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The American South and the Atlantic World$
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Brian Ward, Martyn Bone, and William A. Link

Print publication date: 2013

Print ISBN-13: 9780813044378

Published to Florida Scholarship Online: September 2013

DOI: 10.5744/florida/9780813044378.001.0001

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PRINTED FROM FLORIDA SCHOLARSHIP ONLINE (www.florida.universitypressscholarship.com). (c) Copyright University Press of Florida, 2022. All Rights Reserved. An individual user may print out a PDF of a single chapter of a monograph in FLASO for personal use.date: 27 May 2022

Early Southern Religions in a Global Age

Early Southern Religions in a Global Age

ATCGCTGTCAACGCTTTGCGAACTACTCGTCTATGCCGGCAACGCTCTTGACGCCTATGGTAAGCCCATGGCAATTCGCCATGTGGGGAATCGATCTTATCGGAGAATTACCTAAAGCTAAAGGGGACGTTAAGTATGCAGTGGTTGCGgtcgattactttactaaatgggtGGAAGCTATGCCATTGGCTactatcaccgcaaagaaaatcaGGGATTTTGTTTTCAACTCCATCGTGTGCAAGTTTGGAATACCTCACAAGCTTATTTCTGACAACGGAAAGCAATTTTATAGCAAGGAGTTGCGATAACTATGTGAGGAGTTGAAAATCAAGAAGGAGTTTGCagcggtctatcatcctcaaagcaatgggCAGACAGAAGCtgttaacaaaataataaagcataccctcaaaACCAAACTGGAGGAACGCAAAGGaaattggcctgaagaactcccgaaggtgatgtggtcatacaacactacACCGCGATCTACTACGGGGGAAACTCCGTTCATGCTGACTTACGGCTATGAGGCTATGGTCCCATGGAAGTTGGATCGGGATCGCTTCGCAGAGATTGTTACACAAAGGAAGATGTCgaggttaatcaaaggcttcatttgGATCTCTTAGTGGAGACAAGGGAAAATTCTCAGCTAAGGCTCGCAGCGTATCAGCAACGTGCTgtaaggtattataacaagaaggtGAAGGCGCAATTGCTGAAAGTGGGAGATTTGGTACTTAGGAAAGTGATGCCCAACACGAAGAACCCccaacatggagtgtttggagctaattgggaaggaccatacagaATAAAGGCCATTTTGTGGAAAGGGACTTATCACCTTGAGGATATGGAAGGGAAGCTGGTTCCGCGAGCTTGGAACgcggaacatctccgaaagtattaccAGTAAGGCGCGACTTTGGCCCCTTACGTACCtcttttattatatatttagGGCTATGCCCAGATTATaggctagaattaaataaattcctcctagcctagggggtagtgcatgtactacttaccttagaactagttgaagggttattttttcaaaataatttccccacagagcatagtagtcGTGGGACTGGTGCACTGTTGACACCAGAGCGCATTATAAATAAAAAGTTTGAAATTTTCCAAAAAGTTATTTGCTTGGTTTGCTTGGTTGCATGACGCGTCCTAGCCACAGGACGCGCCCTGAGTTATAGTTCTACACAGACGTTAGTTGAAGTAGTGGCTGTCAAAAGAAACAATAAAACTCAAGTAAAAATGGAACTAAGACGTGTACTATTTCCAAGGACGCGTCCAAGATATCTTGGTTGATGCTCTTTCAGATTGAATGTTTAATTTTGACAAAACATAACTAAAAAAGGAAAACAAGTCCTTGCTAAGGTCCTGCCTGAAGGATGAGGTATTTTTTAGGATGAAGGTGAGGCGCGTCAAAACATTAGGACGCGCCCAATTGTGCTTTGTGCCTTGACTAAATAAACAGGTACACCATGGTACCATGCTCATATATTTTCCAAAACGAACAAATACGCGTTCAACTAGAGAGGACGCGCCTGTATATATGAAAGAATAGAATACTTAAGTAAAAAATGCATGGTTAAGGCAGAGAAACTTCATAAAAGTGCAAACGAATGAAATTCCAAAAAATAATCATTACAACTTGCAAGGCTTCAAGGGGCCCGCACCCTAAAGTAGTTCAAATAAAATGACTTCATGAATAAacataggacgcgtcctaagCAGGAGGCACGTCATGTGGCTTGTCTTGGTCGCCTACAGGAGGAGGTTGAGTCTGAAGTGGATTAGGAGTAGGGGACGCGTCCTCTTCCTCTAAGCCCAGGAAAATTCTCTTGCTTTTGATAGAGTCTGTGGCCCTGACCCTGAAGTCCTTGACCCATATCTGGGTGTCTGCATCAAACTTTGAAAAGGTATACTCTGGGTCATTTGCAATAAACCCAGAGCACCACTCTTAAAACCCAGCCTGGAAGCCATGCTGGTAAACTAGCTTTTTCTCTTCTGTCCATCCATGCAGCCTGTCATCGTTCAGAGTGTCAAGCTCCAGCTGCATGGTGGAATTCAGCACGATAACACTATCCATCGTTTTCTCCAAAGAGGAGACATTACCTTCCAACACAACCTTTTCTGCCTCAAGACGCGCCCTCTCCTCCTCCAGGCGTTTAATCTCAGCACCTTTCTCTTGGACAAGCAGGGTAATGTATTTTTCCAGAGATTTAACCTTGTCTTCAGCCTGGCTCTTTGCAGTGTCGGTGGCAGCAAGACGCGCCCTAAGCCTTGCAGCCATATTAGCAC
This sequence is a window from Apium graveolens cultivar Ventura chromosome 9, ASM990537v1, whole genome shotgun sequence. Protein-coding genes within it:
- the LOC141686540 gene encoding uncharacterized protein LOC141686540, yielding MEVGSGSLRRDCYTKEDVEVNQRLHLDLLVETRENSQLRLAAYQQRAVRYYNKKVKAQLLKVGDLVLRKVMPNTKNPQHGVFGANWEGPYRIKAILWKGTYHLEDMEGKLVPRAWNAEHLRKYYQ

(p.45) 2 Early Southern Religions in a Global Age
The American South and the Atlantic World

Jon Sensbach

University Press of Florida

This chapter focuses on the diverse, globalized religious life of the American South in the colonial and the early Republic periods. It stresses that transatlantic influences, including African traditions and Anglo-Protestant evangelicalism, were important features of the southern religious landscape but explains how they initially mixed with many other Native and non-Atlantic World influences. The chapter contends that the end of the transatlantic slave trade and the growing defensiveness and cultural isolation of the South in the antebellum period reduced the dynamic religious cosmopolitanism of the colonial South until, by the early-to-mid-nineteenth century, European-derived evangelical Christianity increasingly dominated the region. The chapter concludes by noting that the belated triumph of a relatively narrowly Atlantic, and then of a still more narrowly construed “southern” style of evangelical Christianity, has generated a literature that largely ignores more than two centuries of southern religious eclecticism.

Keywords:   American/US South, Atlantic World, religion, Christianity, Islam, Global South

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